Written by: Tiisetso Tlelima
Film stills and computer graphics by RGD & Alpha
Winner of 2008 Sasol Wax Art competition and best visual artist award at the BIG Torino 2002 International Biennale of Young Art, Hentie van der Merwe exhibits his work once again at the Cape Town Goodman Gallery until 12 September. Sexual and identity politics; masculinity and violence; and issues around gay identity have always featured prominently in his work. In this exhibition titled figuring II: Heiseb, he continues to explore ideas such as the body, violence, power and history. The exhibition explores an archive of Nama (Khoi) folktales he recently discovered in Germany and investigates the overlap between Nama and Afrikaans folktales. We speak to Hentie to find out more about this intriguing exhibition.
Who is Hentie van der Merwe?
“I am a senior lecturer in visual arts at the University of Stellenbosch. I was born in Windhoek, Namibia in 1972 and studied fine arts at the University of the Witwatersrand where I obtained both my bachelors and masters degrees. Between 2000 and 2002 I attended the Higher Institute for Fine Arts (HISK) in Antwerp and in 2001 the prestigious Skowhegan School of Painting and Sculpture in Maine, USA.”
In your earlier work you worked exclusively with photography. What was your obsession with your photography?
“I never really had an obsession with photography. I have always used a variety of mediums to explore the ideas central to my art practice, such as those indicated above. My very first exhibition at the Goodman Gallery (Johannesburg, 2000) I did however focus exclusively on the medium of photography, but before then, and since I have worked in a diverse range of media; mixed media installations, sculpture, drawing and, of late, increasingly in printmaking, both etching and silkscreen printmaking.”
In this exhibition you use film as a medium. Why?
“The medium of film is new to me. Last year, for my entry for the Sasol Wax Art competition, I used for the first time the medium of video, but in a rather rudimentary way. The film I made for the current exhibition, I did in collaboration with the film director Amanda Evans. The choice of film as a medium for the work currently on display was largely based on my current interest in the telling of stories, in narrative, and in this case the re-telling of an ancient Nama folktale about the creation of the world. In the current exhibition there are also sculptures and prints.”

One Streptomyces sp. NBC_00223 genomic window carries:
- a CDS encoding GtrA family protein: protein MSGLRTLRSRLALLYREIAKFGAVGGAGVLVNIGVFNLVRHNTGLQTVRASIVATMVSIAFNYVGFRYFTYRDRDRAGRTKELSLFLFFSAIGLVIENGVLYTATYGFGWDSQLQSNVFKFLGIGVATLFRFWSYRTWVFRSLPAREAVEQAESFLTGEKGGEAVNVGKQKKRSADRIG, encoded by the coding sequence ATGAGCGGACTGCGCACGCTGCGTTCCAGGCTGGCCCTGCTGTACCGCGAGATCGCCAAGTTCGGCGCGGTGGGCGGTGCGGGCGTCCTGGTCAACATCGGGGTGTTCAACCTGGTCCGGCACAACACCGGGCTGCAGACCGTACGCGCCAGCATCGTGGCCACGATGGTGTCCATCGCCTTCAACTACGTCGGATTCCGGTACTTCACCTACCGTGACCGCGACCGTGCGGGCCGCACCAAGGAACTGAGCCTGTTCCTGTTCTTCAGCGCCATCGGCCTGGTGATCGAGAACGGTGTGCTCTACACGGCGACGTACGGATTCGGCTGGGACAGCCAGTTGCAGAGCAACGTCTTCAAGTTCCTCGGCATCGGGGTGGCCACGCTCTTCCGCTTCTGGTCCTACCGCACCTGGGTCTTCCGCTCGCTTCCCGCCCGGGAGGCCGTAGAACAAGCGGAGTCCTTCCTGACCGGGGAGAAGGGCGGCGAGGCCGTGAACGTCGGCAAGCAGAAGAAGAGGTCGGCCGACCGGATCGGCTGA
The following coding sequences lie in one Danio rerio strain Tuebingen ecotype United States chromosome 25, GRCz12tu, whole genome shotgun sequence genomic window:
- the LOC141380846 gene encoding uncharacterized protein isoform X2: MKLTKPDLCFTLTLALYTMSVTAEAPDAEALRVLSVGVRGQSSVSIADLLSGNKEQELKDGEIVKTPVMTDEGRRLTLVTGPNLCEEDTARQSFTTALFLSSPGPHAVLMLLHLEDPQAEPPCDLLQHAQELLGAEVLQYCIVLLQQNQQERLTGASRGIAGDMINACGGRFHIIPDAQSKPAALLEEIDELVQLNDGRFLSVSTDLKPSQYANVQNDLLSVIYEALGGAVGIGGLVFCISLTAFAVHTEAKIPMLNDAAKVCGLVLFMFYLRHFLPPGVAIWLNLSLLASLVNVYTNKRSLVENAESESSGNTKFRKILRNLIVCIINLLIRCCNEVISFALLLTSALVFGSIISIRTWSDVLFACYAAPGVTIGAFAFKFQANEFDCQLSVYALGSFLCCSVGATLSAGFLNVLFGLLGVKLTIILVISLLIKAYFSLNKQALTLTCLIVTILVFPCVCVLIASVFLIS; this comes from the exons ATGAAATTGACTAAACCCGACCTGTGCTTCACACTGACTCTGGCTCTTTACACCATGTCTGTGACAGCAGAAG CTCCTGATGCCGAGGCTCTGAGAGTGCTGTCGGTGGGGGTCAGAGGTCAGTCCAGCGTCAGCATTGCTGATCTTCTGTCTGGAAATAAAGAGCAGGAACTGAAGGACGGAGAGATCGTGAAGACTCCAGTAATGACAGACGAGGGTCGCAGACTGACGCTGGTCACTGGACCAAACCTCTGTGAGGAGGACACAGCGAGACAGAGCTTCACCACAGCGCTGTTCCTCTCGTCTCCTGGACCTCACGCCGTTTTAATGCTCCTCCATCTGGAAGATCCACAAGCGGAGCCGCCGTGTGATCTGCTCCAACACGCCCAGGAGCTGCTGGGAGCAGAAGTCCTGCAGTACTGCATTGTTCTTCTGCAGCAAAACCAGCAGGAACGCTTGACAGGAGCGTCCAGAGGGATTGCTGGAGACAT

What is your exhibition, figuring II: Heiseb really about?
“As with most artworks (in my view) my work is really about myself… an exploration of my own being…my own personal history, together with the history of the country of my birth and youth: Namibia.”
What do you want people to learn from it, if anything?
“My work doesn’t really contain a ‘message’, rather it is meant to be evocative. I try to create an aesthetic experience that is both poetic but also, I hope, an experience that will encourage people to intellectually engage in the nature of our contemporary existence.”
Who are the Nama people?
“The Nama – today living mainly in Namibia – are the last branch of the Khoekhoen. Europeans called them “Hottentots”. In earlier centuries the Cape Khoen moved around southern Africa with their big herds of cattle, sheep and goats. When in 1652 the Dutch fort was founded at the Cape, their decline began. They not only gradually lost their wealth and their freedom, but formerly unknown epidemics which the Europeans had introduced raged among them and decimated their numbers considerably. Many groups moved north to escape from the White rule, and we meet them again in Namibia during the first half of the 19th century as so-called Oorlam Nama.”
Nama and Afrikaans folktales. What is the connection?
“Due to the interaction between the Nama and Afrikaans people during the course of history one finds a lot of cross-population of cultures taking place. This resulted in many Afrikaans folklore containing tales with a Nama/Khoi origin. At the same time you find Nama folklore containing tales with a European origin, and it is this cross-populated space between these two cultures that I am keen to explore in my work.”
Your ideas for this exhibition were also shaped by the figure of the German emperor Wilhelm II. How so?
“Yes, due to the ongoing thematic interests in my art practice I came to be fascinated by the figure of Wilhelm II, who was very important in the colonial history of Namibia. He was the emperor of Germany during the time of the colonization of Namibia. Wilhelm II suffered from birth complications that left his left arm withered and useless, a defect which contributed to a strongly narcissistic personality with complex psychological and sexual drives. In the current exhibition these interests of mine are maybe less overt though.”
What kind of music is used in this exhibition and why?
“I have recently started collaborating with composer Philip Miller for a project I am developing for the stage. The film currently on show at the Goodman Cape will also form part of this larger project. The choice of Miller as composer was thus self-evident. As an artist I am drawn to the work of Philip Miller due to my own current interest in the audio/sound archive of Nama folktales I recently discovered in Germany. Miller is known for his sampling techniques whereby he would incorporate existing audio recordings into his compositions, and I was very much interested in him doing something similar for the film. For the film soundtrack Miller sampled from the original recording of the Nama folktale on which the film is based, together with sounds of animals and a number of other recordings. This all added to the richness and evocative nature of the soundtrack.”
figuring II: Heiseb is on at Cape Town’s Goodman Gallery until 12 September.